Jack Clement (left) and Zell Miller (right), in the early 1990s.
(Source: Series VI. Box 7, Folder 83)
Miller's defense of pickups came in two different forms. The first mixed rural pride and the economy. In a floor statement he said the pickup was "the very symbol of the working man. As the pickup goes, so goes the working man and the very heart of this country….The pickup is for the man who wants to work, who gets his hands dirty, and if he can't afford his pickup, then farms, construction companies, and rural small businesses will go under, hurting the American people and the American economy.”

The other defense appealed to the politicians' own self-interest. Miller characterized pickup truck owners as “pickup pops,” in contrast to soccer moms, an arguably powerful voting demographic. The tailgate of a pickup, as Miller saw it, was the “think tank of rural America,” with men gathering at the end of a hard day's work to discuss all manner of affairs. Miller warned that if D.C. raised the price of those trucks, the full force of that group would be devoted to ousting all current politicians from their seats.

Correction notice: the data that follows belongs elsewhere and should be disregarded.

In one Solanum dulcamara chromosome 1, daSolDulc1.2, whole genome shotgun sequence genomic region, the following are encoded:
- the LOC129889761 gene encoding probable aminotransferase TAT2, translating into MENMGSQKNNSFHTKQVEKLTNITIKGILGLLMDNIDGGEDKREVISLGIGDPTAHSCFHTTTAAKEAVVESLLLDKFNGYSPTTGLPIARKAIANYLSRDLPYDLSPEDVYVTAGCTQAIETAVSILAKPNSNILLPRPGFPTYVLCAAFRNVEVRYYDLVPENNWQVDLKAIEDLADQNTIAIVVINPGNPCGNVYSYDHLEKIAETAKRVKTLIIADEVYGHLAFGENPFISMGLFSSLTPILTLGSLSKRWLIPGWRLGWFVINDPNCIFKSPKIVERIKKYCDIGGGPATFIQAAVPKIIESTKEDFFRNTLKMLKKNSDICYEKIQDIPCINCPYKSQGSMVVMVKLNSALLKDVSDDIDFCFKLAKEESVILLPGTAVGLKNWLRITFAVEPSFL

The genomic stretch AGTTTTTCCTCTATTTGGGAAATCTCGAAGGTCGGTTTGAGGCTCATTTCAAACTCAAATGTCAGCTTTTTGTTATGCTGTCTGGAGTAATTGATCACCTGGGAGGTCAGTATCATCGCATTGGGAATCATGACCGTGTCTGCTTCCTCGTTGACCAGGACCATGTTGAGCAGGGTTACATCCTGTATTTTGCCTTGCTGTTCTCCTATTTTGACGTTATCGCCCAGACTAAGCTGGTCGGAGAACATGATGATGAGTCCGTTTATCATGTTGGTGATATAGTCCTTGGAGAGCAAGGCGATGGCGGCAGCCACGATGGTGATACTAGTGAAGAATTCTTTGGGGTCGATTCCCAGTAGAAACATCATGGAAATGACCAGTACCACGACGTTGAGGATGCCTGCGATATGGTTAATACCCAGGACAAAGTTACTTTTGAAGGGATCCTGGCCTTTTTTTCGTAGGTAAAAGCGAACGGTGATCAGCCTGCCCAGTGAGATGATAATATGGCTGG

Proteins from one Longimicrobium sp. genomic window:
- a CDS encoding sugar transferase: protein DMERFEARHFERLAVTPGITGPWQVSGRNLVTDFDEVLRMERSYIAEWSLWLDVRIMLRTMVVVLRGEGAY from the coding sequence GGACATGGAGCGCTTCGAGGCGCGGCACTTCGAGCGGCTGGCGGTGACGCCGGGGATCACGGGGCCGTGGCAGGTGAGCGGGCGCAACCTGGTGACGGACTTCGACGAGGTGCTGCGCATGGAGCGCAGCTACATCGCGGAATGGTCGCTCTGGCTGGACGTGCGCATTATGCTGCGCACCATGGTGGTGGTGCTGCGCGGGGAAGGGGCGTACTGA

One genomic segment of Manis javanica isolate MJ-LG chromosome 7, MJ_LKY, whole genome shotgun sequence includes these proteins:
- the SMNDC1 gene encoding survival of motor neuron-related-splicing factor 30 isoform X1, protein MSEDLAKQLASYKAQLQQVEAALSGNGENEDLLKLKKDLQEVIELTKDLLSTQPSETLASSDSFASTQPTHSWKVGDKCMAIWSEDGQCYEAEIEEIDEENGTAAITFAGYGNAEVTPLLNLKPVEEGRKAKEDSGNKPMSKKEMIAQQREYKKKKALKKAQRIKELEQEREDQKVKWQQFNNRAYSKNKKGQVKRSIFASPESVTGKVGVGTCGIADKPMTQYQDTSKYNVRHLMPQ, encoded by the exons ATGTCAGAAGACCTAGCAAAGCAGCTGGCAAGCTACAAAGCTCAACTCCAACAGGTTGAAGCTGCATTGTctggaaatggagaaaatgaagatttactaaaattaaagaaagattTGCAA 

Miller made a floor statement on March 6, 2002 in support of his amendment using both arguments and even quoting from his song (listen to a clip of the quoted verse). He ended with the last line of the song: "So help us Lord, and let there be a little wisdom in D.C."  Whether it was concern for the heartland, the economy, their jobs, or divine intervention that convinced the senators, his amendment passed (56 for, 44 against) and the pickup was safe for now.

Zell Miller's senatorial papers were recently processed and are open for research at the Russell Library.

Pickup truck with "Zell Miller for Governor '94" sign.
(source: Series VI., Box 11, Folder 
Post by Adriane Hanson, Digital Curation and Processing Archivist, Russell Library 

Monday, March 23, 2015